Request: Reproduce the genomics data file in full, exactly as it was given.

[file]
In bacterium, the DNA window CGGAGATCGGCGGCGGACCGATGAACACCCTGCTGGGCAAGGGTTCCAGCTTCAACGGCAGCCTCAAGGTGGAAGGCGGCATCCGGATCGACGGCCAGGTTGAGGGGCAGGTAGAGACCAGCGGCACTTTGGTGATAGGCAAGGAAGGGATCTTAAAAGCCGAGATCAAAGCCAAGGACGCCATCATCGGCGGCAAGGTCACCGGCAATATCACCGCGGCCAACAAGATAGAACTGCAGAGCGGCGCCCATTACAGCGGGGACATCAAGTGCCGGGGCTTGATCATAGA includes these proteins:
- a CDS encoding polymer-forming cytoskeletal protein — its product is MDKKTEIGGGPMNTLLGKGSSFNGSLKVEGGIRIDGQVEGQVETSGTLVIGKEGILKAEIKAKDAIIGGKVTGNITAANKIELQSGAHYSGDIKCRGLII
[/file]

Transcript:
In bacterium, the DNA window CGGAGATCGGCGGCGGACCGATGAACACCCTGCTGGGCAAGGGTTCCAGCTTCAACGGCAGCCTCAAGGTGGAAGGCGGCATCCGGATCGACGGCCAGGTTGAGGGGCAGGTAGAGACCAGCGGCACTTTGGTGATAGGCAAGGAAGGGATCTTAAAAGCCGAGATCAAAGCCAAGGACGCCATCATCGGCGGCAAGGTCACCGGCAATATCACCGCGGCCAACAAGATAGAACTGCAGAGCGGCGCCCATTACAGCGGGGACATCAAGTGCCGGGGCTTGATCATAGA includes these proteins:
- a CDS encoding polymer-forming cytoskeletal protein — its product is MDKKTEIGGGPMNTLLGKGSSFNGSLKVEGGIRIDGQVEGQVETSGTLVIGKEGILKAEIKAKDAIIGGKVTGNITAANKIELQSGAHYSGDIKCRGLII